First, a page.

Tauranga's general public has been given the rare opportunity to view the first exhibition by contemporary Māori art exponent Todd Couper (Rongomaiwahine, Ngāti Kahungunu). The Toi Mauri exhibition is made up of 35 taonga, over half are on loan from overseas, especially for the occasion.
Couper hails from Rongomaiwahine and was born in Wairoa.
"It's cool. Usually, I'm just working on one piece at a time, so for me to see a whole lot of them, pieces all together is quite unusual for me," he said.
Couper has been creating his passion for over 15 years.
"Most of my idea's come from things to do with nature, which is a lot to do with my upbringing from Wairoa being an outdoors type person, doing a lot of hunting and fishing."
18 of his taonga have returned from overseas, such as Vancouver's Spirit Wrestler Gallery and seven from New Zealand. Prices can range from $1,000 - $60,000.
"We sometimes don't realise the calibre of our work. Like really, it's up there with the best in the world. It's unique to us, which is something that overseas people are interested in, because they can't get it anywhere else," said Couper.
"A lot of their work is not seen very often in New Zealand, so we thought it would be good to bring it back from Canada, US and Europe, put it on display here for a short period of time so people can enjoy it," said Tauranga Art Gallery spokesperson Martine Pierhagen.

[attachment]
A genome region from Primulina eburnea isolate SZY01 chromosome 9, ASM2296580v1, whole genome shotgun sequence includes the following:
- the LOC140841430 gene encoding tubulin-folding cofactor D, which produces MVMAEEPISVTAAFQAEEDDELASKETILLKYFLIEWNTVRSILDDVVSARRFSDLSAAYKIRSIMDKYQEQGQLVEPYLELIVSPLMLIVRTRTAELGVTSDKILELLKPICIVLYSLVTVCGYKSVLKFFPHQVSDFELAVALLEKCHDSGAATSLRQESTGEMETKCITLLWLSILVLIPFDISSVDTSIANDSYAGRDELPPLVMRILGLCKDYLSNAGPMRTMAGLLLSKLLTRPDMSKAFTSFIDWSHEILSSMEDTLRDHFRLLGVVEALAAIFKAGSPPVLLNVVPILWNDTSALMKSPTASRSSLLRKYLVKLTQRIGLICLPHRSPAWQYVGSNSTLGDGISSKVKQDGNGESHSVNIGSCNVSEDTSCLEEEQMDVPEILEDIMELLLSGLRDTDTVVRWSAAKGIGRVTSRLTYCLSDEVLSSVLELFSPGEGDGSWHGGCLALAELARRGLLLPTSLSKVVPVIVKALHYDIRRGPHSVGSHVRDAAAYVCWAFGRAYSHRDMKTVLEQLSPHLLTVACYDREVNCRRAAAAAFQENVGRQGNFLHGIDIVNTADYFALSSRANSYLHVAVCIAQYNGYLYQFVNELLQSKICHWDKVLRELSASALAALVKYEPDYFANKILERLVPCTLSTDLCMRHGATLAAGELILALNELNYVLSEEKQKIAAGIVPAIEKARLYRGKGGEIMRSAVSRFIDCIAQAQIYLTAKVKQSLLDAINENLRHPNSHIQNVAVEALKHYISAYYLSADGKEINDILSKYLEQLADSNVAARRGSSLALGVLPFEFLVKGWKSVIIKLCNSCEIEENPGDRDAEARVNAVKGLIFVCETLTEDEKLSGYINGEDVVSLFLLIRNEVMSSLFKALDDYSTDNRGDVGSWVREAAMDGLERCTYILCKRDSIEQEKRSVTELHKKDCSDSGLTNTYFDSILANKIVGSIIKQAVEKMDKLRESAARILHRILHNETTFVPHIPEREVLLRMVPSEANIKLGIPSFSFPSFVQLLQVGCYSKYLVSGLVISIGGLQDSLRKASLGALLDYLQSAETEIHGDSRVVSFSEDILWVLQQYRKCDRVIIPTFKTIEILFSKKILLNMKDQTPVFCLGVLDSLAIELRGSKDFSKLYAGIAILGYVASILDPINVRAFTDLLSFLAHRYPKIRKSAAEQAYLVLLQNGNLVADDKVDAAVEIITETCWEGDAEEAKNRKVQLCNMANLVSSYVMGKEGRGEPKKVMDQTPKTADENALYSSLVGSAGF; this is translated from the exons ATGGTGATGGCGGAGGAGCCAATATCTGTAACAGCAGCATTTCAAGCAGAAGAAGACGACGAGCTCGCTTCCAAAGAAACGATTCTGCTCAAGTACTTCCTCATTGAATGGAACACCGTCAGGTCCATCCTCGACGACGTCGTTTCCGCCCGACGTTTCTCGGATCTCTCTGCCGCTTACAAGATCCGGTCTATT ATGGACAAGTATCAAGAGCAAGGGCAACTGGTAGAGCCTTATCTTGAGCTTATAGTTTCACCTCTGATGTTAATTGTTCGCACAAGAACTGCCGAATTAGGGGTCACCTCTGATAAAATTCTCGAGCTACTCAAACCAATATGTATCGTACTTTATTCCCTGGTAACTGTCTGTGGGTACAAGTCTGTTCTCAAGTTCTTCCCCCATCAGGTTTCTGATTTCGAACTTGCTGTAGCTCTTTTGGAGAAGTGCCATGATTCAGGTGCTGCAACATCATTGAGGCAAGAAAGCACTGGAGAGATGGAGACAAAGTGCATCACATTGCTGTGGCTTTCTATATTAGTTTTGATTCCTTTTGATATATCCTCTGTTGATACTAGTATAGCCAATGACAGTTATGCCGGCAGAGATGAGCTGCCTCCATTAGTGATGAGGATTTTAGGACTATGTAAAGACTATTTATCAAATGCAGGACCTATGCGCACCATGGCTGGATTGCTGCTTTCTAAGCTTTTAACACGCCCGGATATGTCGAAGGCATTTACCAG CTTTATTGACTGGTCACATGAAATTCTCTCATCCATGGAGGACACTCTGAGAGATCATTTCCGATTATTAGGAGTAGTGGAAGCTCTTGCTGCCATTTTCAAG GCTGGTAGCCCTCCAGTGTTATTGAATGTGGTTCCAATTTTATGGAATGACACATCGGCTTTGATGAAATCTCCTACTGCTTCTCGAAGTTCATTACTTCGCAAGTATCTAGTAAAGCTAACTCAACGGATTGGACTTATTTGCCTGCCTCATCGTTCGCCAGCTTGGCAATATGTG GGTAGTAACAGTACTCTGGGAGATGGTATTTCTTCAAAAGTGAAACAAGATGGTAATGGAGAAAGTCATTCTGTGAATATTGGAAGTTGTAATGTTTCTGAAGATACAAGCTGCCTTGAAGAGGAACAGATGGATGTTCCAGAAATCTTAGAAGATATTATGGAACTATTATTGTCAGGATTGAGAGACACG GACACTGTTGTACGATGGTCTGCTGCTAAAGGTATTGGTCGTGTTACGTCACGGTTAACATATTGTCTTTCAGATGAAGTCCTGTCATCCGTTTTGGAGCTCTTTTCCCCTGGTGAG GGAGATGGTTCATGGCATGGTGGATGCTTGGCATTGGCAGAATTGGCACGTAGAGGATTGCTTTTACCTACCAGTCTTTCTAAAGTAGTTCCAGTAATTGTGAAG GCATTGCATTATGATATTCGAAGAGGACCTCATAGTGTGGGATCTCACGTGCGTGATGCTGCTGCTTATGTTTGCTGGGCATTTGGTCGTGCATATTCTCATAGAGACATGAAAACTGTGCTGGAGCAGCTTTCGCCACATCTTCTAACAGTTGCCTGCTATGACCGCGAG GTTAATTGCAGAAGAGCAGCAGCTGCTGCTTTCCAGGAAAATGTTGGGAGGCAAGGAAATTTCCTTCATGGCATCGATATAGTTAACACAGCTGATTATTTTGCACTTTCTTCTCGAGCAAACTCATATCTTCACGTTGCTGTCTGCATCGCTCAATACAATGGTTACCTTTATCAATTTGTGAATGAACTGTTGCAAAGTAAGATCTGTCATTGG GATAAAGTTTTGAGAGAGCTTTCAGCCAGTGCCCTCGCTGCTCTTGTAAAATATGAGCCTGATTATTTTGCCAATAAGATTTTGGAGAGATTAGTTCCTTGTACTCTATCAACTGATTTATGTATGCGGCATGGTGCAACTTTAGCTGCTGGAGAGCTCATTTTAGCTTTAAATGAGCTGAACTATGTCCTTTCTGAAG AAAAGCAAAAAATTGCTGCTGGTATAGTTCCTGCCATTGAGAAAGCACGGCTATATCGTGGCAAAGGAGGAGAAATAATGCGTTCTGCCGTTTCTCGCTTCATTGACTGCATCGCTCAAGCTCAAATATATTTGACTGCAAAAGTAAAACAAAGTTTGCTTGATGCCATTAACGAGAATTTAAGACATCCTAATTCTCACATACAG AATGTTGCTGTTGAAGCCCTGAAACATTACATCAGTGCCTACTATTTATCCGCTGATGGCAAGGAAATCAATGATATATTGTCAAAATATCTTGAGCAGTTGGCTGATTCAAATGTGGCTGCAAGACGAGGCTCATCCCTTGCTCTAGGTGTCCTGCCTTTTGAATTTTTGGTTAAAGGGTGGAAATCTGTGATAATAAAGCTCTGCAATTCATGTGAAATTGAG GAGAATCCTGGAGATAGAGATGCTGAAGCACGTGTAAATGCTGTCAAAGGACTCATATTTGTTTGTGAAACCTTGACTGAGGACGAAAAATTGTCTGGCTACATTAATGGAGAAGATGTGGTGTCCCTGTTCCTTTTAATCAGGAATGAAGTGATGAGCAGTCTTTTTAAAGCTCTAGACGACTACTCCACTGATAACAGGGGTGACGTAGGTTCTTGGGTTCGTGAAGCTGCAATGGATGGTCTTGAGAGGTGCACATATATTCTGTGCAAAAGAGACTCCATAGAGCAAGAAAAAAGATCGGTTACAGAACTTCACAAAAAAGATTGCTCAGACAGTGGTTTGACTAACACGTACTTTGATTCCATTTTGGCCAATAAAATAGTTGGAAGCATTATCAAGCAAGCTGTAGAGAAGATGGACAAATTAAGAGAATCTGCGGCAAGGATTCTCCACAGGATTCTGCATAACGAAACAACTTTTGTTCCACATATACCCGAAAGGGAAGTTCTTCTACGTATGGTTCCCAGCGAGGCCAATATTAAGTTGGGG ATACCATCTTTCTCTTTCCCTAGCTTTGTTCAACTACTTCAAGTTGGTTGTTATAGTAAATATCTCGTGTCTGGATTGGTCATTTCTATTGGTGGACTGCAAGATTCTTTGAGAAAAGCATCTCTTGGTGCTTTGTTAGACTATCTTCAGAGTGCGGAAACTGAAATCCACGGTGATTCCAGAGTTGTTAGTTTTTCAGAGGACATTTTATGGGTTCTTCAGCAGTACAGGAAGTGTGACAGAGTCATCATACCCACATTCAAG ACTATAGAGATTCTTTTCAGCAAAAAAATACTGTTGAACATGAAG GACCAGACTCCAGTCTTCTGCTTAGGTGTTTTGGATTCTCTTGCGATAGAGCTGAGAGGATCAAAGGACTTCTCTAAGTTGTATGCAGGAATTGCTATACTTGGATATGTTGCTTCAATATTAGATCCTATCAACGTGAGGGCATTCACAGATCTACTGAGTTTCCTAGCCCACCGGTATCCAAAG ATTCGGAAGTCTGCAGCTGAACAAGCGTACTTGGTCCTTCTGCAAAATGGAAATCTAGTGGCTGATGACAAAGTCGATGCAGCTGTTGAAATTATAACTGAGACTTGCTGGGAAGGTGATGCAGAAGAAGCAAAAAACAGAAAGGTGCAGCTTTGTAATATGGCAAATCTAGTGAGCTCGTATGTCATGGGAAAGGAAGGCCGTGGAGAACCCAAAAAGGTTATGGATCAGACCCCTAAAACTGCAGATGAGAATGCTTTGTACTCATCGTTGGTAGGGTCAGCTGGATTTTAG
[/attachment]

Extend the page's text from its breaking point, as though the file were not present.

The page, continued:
Couper has created a series of new works specifically for the show.
"I wanted to do something that was sort of a new direction for me.They're all based on the pūrerehua form, the bull roarer and each one of them talks about different aspects that the pūrerehua was used for.
Couper says mentors have been key to his development.
"Artists like Cliff Whiting, who we sadly lost recently. I was lucky to have worked under Cliff on the Rongomaraeroa project at Te Papa."
Couper explains his favourite piece.
"The wild boar. Pig hunting has been a big thing in our family. My dad has been a hunter virtually all his life. I thought that I would do this piece in honour of him I guess."
And his advice for budding artists is simple.
"Draw as much as you can. We call it like the basic language of all art forms. Just to keep on at it.
The exhibition continues through to the 10th of September at Tauranga Art Gallery.